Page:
3. Inflicting Death and Disability in the Gaza Strip:
It would be demeaning to the public health profession were I to stand here and rattle off healthcare statistics about Gaza. Israel’s naked aggression against its charges in Gaza’s open prison is appalling. It should shame us all as health professionals and as human beings. Between attacks on Gazans as collective punishment and testing new weapons systems21, it is obscene to even speak of Israel’s obligations under international law towards occupied and besieged Gazans while sidestepping its fully articulated genocidal practice towards them of regular “mowing of the lawn22.” The image of members of the Israeli public lounging on a hill in Sderot23 with cold beer in hand to view the Phosphorus lightshow over Gaza is emblematic of our collective complicity Our pretention of caring about the inflicted suffering, whether in Syria, Yemen or in Palestine, by lecturing to each other at this safe distance is a measure of our culpability and collective loss of humanity..

In the open-air prison of the Gaza Strip, one of the most crowded spots on earth, the logic of elimination of settler colonialism is more stark and direct. The enclave under Israeli siege is judged to become unlivable in four years from now24. Palestinian children aged 8 years and older have lived through three prolonged Israeli attacks in which nearly all of them lost family members. They continue to live under the constant threat of a repeat of the same trauma any minute. The resultant PTSD cases are more the rule than the exception. Healthcare facilities and their staff and clientele are routinely targeted from the air, land and sea. Palestinian patients needing healthcare modalities not available in Gaza and their families are regularly subjected to a process of bargaining the lives of their sick loved ones against collaborating with the occupier and informing on their next of kin, friends and neighbors25. Physical survival is a constant issue at the collective and individual levels with families constantly staring death in the eye. Read the writings of Dr. Mads Gilbert and marvel at human cruelty and at human resilience26.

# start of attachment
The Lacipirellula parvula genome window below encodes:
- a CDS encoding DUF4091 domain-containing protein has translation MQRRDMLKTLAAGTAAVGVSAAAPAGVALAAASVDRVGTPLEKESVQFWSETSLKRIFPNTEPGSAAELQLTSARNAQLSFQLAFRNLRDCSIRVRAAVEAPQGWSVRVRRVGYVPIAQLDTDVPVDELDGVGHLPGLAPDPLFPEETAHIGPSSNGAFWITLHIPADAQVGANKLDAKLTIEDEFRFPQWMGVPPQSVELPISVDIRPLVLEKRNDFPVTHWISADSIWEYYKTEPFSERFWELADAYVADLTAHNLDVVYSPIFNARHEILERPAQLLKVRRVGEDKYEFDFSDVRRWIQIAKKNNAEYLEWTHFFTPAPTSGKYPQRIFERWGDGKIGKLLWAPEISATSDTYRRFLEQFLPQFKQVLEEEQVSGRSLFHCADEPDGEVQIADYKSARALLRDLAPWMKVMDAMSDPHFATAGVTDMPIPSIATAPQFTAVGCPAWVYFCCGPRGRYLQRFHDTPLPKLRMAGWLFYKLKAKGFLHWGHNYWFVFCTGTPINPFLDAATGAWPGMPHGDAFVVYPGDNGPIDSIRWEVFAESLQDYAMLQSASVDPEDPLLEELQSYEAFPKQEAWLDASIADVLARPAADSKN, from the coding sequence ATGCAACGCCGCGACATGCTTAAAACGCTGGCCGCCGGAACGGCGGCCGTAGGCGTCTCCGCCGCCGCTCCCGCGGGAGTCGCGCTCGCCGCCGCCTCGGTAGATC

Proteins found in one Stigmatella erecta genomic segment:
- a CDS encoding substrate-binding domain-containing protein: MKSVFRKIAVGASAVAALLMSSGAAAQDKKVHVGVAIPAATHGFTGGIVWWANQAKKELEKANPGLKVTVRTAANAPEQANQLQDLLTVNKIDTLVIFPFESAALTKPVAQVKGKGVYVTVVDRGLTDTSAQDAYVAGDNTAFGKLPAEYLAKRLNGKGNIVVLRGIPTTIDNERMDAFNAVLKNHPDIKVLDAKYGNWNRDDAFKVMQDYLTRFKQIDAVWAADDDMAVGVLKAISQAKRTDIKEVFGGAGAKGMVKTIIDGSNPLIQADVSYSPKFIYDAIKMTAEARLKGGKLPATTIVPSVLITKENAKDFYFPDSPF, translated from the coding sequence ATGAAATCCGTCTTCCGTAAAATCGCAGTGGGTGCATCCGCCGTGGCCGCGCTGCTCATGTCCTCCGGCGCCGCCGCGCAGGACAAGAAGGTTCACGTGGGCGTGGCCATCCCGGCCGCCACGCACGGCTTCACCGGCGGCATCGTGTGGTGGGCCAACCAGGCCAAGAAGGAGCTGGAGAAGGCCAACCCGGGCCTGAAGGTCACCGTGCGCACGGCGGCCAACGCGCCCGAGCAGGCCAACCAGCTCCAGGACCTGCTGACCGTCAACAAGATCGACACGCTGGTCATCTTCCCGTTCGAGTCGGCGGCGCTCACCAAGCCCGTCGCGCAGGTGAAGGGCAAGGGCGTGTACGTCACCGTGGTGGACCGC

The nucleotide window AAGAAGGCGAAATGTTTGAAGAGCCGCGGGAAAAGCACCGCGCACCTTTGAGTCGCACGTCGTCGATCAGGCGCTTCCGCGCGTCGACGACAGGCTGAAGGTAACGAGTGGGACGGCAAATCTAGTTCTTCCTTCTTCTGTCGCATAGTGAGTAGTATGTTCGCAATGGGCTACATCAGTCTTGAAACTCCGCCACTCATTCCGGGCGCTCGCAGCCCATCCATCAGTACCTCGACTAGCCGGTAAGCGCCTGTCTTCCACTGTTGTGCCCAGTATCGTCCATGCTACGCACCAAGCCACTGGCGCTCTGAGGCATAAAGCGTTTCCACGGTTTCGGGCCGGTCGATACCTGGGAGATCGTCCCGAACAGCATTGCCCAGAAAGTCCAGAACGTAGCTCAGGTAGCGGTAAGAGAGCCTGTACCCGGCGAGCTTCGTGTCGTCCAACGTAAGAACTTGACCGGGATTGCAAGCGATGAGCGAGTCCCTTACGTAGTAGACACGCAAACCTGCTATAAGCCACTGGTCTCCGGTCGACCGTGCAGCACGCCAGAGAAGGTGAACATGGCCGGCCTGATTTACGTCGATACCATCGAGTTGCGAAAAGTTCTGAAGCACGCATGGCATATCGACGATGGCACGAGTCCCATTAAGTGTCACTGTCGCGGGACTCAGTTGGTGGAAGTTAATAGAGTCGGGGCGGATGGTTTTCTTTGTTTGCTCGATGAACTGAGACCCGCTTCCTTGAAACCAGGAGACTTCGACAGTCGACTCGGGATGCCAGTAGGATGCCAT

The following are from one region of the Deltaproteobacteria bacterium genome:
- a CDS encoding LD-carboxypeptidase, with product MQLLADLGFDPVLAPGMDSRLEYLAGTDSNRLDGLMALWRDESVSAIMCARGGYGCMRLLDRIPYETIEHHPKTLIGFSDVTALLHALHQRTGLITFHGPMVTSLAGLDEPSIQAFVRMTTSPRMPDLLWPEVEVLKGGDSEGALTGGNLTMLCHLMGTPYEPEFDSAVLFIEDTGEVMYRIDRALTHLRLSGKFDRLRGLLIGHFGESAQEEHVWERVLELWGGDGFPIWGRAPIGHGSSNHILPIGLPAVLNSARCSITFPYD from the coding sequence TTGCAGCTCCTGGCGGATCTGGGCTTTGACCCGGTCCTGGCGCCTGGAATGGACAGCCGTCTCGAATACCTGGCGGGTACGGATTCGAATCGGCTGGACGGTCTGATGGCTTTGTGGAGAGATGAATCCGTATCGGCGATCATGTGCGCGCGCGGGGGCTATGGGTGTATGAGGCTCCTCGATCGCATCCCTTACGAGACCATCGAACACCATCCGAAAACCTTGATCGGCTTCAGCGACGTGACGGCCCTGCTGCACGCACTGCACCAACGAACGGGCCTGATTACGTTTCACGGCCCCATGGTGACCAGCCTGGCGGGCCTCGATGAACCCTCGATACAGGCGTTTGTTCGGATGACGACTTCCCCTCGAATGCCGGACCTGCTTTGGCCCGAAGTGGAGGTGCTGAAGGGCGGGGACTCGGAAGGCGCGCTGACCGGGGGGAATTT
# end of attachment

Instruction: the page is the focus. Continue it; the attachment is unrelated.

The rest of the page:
Health Sumud:
The “logic of elimination” of settler colonialism necessitates a survival strategy on the part of the native population, the “logic of Sumud.” It is the Palestinians’ default option, their ingrained mode of peaceful resistance. For many millennia their predecessors practiced steadfastness intuitively in the face of life’s vicissitudes, natural or manmade. To quote activist anthropologist Jeff Halper:

Despite the flight of many middle-class Palestinians, one cannot but be impressed by the steadfastness (sumud) and resistance to occupation on the part of the peasants, working classes, and petite bourgeoisie—resistance that takes the form of daily coping, an insistence on carrying on one’s life and a refusal to be cowed, as well as active and intentional forms of struggle. Be it intifada, evading checkpoints, tax revolts, or merely posing a “demographic threat,” Israel has not succeeded either in driving or “transferring” Palestinians out of the country or even in routinizing its control of them.”27

It is testing to single out one illustrative sammple of health Sumud from the life of the Palestinian communities under discussion. An example from the field of health manpower development comes to mind: Within my professional lifetime, the supply of indigenous health professionals among the Palestinian citizens of Israel has gone from near zero to a glut. With the separate and unequal educational system and discriminatory higher education, our high school graduates find admission to Israeli universities in the health field most challenging. They study abroad at great expense to their working-class families. Parents, older siblings, aunts, uncles and grandparents pool their meager savings to support such investments in the youth. With few exceptions, the students return to their home villages. Despite the bottleneck of the national licensing exams they now flood the Israeli healthcare market. Some of our towns claim to have the highest ratio of physicians to population of any community in Israel, perhaps in the world, estimated at one MD for every 70 people in my hometown where, in 1970, I was the first Western-educated physician ever.